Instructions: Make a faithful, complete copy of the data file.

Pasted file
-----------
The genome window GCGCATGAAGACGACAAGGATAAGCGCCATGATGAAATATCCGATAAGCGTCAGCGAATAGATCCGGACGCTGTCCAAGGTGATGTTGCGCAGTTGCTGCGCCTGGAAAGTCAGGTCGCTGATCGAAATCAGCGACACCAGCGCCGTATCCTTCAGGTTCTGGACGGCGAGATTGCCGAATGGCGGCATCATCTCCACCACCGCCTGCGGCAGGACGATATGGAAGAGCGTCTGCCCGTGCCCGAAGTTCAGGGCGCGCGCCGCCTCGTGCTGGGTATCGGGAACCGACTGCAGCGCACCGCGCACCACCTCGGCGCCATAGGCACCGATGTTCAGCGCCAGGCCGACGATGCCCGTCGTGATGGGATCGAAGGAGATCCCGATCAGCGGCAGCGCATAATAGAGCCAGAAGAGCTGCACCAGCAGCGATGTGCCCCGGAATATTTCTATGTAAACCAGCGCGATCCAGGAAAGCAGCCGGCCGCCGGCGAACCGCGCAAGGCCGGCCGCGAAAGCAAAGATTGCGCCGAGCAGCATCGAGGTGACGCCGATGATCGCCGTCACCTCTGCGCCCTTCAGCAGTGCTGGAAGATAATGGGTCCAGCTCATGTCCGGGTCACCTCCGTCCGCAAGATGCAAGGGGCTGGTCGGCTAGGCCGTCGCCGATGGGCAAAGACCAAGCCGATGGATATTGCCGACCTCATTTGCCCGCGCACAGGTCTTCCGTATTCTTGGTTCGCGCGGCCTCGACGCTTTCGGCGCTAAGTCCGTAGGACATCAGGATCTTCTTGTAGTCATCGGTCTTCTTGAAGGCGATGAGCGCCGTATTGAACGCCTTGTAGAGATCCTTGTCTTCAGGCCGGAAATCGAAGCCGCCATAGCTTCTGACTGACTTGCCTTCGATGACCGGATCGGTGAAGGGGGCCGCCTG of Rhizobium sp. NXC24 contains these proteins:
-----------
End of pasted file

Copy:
The genome window GCGCATGAAGACGACAAGGATAAGCGCCATGATGAAATATCCGATAAGCGTCAGCGAATAGATCCGGACGCTGTCCAAGGTGATGTTGCGCAGTTGCTGCGCCTGGAAAGTCAGGTCGCTGATCGAAATCAGCGACACCAGCGCCGTATCCTTCAGGTTCTGGACGGCGAGATTGCCGAATGGCGGCATCATCTCCACCACCGCCTGCGGCAGGACGATATGGAAGAGCGTCTGCCCGTGCCCGAAGTTCAGGGCGCGCGCCGCCTCGTGCTGGGTATCGGGAACCGACTGCAGCGCACCGCGCACCACCTCGGCGCCATAGGCACCGATGTTCAGCGCCAGGCCGACGATGCCCGTCGTGATGGGATCGAAGGAGATCCCGATCAGCGGCAGCGCATAATAGAGCCAGAAGAGCTGCACCAGCAGCGATGTGCCCCGGAATATTTCTATGTAAACCAGCGCGATCCAGGAAAGCAGCCGGCCGCCGGCGAACCGCGCAAGGCCGGCCGCGAAAGCAAAGATTGCGCCGAGCAGCATCGAGGTGACGCCGATGATCGCCGTCACCTCTGCGCCCTTCAGCAGTGCTGGAAGATAATGGGTCCAGCTCATGTCCGGGTCACCTCCGTCCGCAAGATGCAAGGGGCTGGTCGGCTAGGCCGTCGCCGATGGGCAAAGACCAAGCCGATGGATATTGCCGACCTCATTTGCCCGCGCACAGGTCTTCCGTATTCTTGGTTCGCGCGGCCTCGACGCTTTCGGCGCTAAGTCCGTAGGACATCAGGATCTTCTTGTAGTCATCGGTCTTCTTGAAGGCGATGAGCGCCGTATTGAACGCCTTGTAGAGATCCTTGTCTTCAGGCCGGAAATCGAAGCCGCCATAGCTTCTGACTGACTTGCCTTCGATGACCGGATCGGTGAAGGGGGCCGCCTG of Rhizobium sp. NXC24 contains these proteins: